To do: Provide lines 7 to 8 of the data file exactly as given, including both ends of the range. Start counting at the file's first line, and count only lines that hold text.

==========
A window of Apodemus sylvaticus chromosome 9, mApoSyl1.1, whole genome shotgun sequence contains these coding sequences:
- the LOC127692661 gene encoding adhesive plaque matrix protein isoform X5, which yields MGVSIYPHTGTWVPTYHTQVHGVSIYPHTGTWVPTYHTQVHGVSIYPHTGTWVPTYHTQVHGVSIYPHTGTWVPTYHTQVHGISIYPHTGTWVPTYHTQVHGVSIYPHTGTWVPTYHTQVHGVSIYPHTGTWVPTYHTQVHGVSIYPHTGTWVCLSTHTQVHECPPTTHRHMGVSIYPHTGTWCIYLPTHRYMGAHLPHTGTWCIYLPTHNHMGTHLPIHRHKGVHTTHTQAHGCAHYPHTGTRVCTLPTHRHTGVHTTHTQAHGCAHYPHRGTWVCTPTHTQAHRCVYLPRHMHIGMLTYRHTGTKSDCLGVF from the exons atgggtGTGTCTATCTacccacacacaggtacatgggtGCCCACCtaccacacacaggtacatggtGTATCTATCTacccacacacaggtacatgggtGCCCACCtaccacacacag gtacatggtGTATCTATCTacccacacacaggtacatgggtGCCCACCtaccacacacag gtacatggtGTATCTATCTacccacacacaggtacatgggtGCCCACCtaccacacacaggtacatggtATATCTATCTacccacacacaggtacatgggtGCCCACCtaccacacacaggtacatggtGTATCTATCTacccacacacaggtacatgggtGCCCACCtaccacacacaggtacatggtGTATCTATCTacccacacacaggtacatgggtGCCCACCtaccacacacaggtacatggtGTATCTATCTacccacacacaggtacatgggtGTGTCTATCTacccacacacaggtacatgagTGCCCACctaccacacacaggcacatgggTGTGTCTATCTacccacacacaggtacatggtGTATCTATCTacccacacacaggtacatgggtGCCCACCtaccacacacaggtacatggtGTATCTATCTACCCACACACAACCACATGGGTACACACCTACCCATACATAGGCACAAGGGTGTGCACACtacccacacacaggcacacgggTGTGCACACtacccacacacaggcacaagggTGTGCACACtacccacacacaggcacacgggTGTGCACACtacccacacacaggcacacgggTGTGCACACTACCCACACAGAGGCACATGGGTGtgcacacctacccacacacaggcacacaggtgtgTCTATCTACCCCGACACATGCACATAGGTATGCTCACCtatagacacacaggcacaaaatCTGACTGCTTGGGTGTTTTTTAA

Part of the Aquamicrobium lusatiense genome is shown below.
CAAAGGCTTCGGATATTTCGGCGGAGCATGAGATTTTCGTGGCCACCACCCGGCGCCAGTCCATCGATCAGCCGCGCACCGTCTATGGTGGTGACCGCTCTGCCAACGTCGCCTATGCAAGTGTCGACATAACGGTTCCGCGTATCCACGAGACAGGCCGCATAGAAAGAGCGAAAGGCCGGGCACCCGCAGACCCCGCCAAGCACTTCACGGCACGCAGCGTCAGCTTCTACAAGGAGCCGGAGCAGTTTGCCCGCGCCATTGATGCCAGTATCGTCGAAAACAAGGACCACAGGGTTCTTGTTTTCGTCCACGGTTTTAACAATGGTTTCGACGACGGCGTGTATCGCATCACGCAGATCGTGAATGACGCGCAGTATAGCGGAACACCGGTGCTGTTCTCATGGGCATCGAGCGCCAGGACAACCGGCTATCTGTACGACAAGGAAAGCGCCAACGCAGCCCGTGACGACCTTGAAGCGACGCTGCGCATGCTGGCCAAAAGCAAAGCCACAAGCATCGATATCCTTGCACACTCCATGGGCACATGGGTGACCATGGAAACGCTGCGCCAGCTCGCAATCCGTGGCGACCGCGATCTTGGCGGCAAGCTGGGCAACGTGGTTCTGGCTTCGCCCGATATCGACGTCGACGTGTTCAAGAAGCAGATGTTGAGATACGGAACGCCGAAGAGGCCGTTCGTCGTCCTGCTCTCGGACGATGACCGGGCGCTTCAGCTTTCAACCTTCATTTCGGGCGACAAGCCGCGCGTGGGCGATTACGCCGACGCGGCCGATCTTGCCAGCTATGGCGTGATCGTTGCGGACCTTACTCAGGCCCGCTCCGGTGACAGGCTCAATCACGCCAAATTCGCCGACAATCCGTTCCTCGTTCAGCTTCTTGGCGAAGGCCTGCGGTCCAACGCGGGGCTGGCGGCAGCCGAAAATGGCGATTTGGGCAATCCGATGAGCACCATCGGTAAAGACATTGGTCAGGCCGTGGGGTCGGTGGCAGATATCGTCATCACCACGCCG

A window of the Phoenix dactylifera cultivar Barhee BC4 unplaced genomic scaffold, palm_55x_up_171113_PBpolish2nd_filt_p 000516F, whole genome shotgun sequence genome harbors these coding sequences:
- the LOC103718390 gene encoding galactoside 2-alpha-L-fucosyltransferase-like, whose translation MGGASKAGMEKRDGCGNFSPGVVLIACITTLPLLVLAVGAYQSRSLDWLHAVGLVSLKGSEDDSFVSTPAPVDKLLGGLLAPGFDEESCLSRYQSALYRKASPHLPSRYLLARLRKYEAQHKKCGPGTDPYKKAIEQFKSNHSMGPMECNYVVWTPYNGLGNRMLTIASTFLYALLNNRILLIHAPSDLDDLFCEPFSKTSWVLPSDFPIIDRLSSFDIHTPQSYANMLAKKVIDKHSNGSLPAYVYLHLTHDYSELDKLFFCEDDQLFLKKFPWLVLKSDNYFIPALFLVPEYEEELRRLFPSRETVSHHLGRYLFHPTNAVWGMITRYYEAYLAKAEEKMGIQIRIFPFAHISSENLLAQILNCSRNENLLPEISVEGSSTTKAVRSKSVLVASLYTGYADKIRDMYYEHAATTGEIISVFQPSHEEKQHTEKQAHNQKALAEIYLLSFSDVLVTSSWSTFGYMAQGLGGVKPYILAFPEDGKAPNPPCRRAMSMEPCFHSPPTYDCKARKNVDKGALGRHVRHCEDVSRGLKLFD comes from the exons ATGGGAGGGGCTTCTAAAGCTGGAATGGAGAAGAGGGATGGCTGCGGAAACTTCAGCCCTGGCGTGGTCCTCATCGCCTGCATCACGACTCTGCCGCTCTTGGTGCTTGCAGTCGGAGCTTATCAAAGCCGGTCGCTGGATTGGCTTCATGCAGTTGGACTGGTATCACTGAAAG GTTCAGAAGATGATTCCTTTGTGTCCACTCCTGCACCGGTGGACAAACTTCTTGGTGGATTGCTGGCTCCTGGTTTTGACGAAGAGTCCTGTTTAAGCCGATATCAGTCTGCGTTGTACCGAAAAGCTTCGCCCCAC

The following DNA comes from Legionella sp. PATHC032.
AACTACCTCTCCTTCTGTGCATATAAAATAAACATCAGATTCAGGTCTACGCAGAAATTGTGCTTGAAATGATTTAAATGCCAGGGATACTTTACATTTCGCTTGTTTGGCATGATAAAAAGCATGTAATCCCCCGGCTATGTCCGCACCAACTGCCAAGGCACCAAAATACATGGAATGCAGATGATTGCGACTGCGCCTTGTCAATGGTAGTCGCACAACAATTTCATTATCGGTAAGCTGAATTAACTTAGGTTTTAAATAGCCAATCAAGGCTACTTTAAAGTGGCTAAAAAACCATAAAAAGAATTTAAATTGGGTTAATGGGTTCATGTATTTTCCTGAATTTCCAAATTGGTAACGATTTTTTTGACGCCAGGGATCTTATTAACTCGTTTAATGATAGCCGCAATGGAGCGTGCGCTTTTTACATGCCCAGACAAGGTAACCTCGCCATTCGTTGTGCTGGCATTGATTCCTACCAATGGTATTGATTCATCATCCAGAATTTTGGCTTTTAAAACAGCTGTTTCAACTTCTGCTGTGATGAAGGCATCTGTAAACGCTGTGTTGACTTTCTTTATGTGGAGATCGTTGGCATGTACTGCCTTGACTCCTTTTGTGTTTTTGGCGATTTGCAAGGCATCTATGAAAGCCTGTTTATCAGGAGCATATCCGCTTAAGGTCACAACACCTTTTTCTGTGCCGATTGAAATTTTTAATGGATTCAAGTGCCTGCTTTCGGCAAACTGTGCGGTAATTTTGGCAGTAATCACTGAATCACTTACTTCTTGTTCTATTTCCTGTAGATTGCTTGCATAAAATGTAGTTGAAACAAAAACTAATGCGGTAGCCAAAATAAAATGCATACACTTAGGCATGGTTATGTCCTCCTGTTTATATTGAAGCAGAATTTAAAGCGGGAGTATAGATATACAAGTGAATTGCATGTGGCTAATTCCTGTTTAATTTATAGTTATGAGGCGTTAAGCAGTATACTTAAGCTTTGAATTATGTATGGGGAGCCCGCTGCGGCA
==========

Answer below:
The following DNA comes from Legionella sp. PATHC032.
AACTACCTCTCCTTCTGTGCATATAAAATAAACATCAGATTCAGGTCTACGCAGAAATTGTGCTTGAAATGATTTAAATGCCAGGGATACTTTACATTTCGCTTGTTTGGCATGATAAAAAGCATGTAATCCCCCGGCTATGTCCGCACCAACTGCCAAGGCACCAAAATACATGGAATGCAGATGATTGCGACTGCGCCTTGTCAATGGTAGTCGCACAACAATTTCATTATCGGTAAGCTGAATTAACTTAGGTTTTAAATAGCCAATCAAGGCTACTTTAAAGTGGCTAAAAAACCATAAAAAGAATTTAAATTGGGTTAATGGGTTCATGTATTTTCCTGAATTTCCAAATTGGTAACGATTTTTTTGACGCCAGGGATCTTATTAACTCGTTTAATGATAGCCGCAATGGAGCGTGCGCTTTTTACATGCCCAGACAAGGTAACCTCGCCATTCGTTGTGCTGGCATTGATTCCTACCAATGGTATTGATTCATCATCCAGAATTTTGGCTTTTAAAACAGCTGTTTCAACTTCTGCTGTGATGAAGGCATCTGTAAACGCTGTGTTGACTTTCTTTATGTGGAGATCGTTGGCATGTACTGCCTTGACTCCTTTTGTGTTTTTGGCGATTTGCAAGGCATCTATGAAAGCCTGTTTATCAGGAGCATATCCGCTTAAGGTCACAACACCTTTTTCTGTGCCGATTGAAATTTTTAATGGATTCAAGTGCCTGCTTTCGGCAAACTGTGCGGTAATTTTGGCAGTAATCACTGAATCACTTACTTCTTGTTCTATTTCCTGTAGATTGCTTGCATAAAATGTAGTTGAAACAAAAACTAATGCGGTAGCCAAAATAAAATGCATACACTTAGGCATGGTTATGTCCTCCTGTTTATATTGAAGCAGAATTTAAAGCGGGAGTATAGATATACAAGTGAATTGCATGTGGCTAATTCCTGTTTAATTTATAGTTATGAGGCGTTAAGCAGTATACTTAAGCTTTGAATTATGTATGGGGAGCCCGCTGCGGCA